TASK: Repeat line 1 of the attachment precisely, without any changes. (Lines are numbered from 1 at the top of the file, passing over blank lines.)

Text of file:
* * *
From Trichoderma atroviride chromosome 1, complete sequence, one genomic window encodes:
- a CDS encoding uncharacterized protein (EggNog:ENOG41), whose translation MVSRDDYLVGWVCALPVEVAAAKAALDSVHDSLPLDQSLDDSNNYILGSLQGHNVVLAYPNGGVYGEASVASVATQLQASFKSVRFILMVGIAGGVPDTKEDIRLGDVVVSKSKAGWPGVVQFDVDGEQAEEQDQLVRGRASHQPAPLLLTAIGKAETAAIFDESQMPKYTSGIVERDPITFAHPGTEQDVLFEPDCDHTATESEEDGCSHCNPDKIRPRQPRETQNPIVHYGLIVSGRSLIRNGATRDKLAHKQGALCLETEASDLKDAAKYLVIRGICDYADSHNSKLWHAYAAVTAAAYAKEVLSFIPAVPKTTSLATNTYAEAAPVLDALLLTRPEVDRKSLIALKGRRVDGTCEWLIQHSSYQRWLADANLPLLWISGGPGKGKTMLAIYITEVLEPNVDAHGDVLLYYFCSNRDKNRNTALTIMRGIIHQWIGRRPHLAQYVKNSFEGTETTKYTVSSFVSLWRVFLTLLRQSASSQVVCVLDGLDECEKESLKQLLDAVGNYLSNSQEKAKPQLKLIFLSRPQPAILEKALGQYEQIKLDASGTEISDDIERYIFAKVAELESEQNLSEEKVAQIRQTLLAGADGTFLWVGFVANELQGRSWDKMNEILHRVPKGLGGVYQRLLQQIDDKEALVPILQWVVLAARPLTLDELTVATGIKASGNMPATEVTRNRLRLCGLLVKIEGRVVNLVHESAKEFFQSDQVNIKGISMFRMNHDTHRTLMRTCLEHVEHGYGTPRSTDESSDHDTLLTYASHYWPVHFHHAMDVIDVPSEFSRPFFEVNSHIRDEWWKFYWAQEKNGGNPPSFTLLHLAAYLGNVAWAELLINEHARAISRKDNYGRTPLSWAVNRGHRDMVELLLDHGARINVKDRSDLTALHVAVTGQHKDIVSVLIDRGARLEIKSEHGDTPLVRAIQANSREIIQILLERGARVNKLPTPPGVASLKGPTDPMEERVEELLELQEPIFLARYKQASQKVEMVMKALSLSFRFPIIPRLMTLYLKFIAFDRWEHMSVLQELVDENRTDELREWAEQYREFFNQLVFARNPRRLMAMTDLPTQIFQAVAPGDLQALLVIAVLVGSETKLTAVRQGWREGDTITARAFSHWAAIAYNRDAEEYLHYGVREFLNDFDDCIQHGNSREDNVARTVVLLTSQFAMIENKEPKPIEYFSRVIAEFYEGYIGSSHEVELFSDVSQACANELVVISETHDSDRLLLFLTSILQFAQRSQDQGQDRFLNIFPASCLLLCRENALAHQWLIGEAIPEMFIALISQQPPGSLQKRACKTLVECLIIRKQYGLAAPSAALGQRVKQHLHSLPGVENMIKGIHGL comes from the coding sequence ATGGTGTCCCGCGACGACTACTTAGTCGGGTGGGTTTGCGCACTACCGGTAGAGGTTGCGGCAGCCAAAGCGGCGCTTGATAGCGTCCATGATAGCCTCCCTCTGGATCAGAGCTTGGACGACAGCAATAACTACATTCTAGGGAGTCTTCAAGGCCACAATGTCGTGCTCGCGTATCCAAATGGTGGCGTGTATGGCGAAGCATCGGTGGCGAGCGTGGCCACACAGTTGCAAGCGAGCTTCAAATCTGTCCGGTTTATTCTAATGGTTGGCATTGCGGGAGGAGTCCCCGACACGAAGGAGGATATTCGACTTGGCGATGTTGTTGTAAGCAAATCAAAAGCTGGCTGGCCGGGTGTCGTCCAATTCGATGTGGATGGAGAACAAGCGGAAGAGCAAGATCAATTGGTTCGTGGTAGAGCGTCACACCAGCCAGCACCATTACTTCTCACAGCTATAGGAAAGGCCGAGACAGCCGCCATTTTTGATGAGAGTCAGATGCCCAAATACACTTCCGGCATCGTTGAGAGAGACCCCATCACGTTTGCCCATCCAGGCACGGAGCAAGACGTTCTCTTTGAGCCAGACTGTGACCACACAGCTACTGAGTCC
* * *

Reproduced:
From Trichoderma atroviride chromosome 1, complete sequence, one genomic window encodes: